A troubling new report from Politico reveals that flight crews filed at least five separate reports with the FAA, complaining about issues with the controls of Boeing 737 MAX 8 aircraft. Pilots who reached out to the regulatory agency described technical issues remarkably similar to the problems reportedly described by the captains in the final moments of two ill-fated flights in less than six months.
Prior to a late-breaking announcement from the White House, Boeing officials, U.S. airlines and federal regulators had been holding firm to an insistence that calls to ground the 737 MAX 8 in response to two back-to-back air disasters were overblown. A new report, however, sheds light on a number of official complaints to the FAA by flight crews regarding the suspect controls of the next generation Boeing aircraft.
According to documents obtained by Politico’s Kathryn Wolfe, pilots in the U.S. reported problems controlling Boeing 737 MAX 8 aircraft on no fewer than five occasions. Details of the disconcerting in-flight events, all self-reported by flight crews, can be found in the FAA incident database. The five incidents were reported to the regulatory agency under a program that allows crew members to anonymously report flight safety issues. While all of the reported problems are said to have occurred in the U.S, no other location or airline information was included in the documentation.
The reports appear to voice similar concerns as those alarmingly raised by the crews of two ill-fated 737 MAX 8 flights just prior to the near back-to-back catastrophes. This week, Ethiopian Airlines CEO Tewolde GebreMariam told CNN that the pilot of the 737 MAX that crashed immediately following takeoff on Sunday, reported “flight control problems” moments before losing contact with air traffic control. Indonesia National Transport Safety Committee (NTSC) Deputy Chief Haryo Satmiko said that a faulty airspeed monitor caused pilots to struggle to control the aircraft on the penultimate flight of the doomed Lion Air 737 MAX in October, just hours before the plane, passengers and crew were lost in a crash moments after takeoff the very next day.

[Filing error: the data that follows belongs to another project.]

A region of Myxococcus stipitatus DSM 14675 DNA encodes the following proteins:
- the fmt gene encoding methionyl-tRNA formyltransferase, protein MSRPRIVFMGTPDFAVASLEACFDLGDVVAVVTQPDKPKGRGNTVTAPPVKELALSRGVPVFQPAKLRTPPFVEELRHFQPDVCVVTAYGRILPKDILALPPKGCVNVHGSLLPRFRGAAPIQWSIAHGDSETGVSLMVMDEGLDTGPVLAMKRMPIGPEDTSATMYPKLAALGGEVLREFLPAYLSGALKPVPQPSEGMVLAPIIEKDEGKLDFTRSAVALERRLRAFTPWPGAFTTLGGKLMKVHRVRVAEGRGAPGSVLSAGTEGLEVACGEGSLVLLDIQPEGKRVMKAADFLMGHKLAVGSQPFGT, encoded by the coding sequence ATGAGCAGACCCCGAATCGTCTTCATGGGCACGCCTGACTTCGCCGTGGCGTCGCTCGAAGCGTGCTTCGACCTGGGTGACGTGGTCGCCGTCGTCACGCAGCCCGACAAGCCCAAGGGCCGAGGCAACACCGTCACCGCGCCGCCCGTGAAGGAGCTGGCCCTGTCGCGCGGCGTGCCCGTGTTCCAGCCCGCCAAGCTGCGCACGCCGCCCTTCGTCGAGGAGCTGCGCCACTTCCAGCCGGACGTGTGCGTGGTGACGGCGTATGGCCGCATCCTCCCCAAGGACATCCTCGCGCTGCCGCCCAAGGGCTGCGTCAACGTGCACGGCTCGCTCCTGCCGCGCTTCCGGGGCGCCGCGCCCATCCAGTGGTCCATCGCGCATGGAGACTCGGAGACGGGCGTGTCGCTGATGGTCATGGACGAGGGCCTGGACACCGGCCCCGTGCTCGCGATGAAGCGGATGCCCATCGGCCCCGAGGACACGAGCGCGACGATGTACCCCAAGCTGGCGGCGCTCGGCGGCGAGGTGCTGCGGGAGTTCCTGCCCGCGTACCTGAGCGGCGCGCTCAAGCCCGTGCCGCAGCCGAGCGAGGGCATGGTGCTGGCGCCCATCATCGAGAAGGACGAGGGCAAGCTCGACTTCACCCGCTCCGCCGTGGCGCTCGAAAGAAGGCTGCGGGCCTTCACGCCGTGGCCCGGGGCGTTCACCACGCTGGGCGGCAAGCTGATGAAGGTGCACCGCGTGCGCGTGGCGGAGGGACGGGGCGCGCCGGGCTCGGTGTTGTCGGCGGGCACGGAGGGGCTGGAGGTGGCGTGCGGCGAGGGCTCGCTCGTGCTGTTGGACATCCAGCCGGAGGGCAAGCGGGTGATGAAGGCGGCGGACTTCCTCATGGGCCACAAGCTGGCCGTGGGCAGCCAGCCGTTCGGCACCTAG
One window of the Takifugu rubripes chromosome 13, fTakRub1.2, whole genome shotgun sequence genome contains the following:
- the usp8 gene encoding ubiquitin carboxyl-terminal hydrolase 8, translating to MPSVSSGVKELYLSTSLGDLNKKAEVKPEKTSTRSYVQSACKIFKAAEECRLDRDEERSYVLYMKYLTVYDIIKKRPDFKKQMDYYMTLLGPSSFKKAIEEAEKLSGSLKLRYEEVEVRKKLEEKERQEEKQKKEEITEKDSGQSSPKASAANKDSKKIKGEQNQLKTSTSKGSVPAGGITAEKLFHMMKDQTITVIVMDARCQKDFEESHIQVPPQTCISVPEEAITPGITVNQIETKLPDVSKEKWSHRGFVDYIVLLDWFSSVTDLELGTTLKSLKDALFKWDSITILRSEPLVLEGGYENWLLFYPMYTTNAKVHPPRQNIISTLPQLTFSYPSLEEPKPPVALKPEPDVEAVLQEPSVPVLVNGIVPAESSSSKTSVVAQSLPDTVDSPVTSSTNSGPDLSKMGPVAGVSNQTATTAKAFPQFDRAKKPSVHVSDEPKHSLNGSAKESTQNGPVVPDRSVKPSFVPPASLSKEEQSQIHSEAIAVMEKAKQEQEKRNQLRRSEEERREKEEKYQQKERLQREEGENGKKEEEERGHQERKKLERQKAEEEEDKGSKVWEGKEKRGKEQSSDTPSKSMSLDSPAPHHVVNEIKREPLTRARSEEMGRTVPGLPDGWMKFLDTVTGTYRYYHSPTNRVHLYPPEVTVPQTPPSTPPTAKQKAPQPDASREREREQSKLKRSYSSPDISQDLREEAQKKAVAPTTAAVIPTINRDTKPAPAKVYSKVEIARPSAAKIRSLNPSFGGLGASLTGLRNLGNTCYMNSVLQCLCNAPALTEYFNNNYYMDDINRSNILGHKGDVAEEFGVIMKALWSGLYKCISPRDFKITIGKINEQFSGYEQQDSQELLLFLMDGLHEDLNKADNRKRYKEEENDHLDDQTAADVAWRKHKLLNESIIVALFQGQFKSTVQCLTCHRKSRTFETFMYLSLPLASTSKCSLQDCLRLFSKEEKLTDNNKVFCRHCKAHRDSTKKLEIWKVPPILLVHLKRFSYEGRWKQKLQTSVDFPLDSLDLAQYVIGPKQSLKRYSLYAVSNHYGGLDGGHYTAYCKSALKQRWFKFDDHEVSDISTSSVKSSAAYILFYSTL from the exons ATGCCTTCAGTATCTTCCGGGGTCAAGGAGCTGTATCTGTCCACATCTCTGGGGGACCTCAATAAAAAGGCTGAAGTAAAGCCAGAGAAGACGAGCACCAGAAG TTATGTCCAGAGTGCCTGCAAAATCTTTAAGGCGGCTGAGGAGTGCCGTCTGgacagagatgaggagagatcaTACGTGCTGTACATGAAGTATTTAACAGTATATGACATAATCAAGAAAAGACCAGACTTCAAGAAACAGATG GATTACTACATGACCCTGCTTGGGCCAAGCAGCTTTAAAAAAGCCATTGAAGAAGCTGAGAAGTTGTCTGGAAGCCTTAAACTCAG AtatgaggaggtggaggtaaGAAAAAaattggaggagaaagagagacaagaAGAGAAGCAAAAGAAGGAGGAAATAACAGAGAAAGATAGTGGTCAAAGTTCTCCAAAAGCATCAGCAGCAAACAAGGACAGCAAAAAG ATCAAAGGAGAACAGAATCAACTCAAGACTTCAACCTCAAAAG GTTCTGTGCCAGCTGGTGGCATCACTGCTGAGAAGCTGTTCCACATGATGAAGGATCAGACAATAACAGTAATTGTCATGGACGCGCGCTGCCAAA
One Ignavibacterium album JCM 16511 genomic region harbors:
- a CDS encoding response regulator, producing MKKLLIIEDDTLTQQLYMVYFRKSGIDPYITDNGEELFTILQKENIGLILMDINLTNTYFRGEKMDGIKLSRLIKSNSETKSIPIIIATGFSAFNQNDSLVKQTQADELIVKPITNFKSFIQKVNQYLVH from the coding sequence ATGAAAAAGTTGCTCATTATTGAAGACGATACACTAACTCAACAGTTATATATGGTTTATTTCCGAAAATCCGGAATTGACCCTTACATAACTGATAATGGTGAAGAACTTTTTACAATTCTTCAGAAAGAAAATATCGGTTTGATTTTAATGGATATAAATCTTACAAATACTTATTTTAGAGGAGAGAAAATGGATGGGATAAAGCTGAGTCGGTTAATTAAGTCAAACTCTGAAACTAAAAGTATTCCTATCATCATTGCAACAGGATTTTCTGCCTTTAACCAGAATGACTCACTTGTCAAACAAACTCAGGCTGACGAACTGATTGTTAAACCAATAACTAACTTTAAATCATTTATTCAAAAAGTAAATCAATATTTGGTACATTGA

In a November 2018 report to the FAA, a 737 MAX captain reported an issue with autopilot which caused the aircraft to pitch nose down during takeoff, triggering alerts and forcing the crew to disengage some automated systems. Weeks later, another 737 MAX crew reported that the aircraft’s auto-throttle features failed to function properly during takeoff, forcing crews to disable the system in order to climb safely. In three other reports from 2018, captains complained of remarkably similar issues with automated and semi-automated flight controls.
“I think it is unconscionable that a manufacturer, the FAA, and the airlines would have pilots flying an airplane without adequately training, or even providing available resources and sufficient documentation to understand the highly complex systems that differentiate this aircraft from prior models,” one unnamed pilot wrote in a recent incident report. “The fact that this airplane requires such jury-rigging to fly is a red flag. Now we know the systems employed are error prone — even if the pilots aren’t sure what those systems are, what redundancies are in place, and failure modes. I am left to wonder: what else don’t I know? The Flight Manual is inadequate and almost criminally insufficient.”
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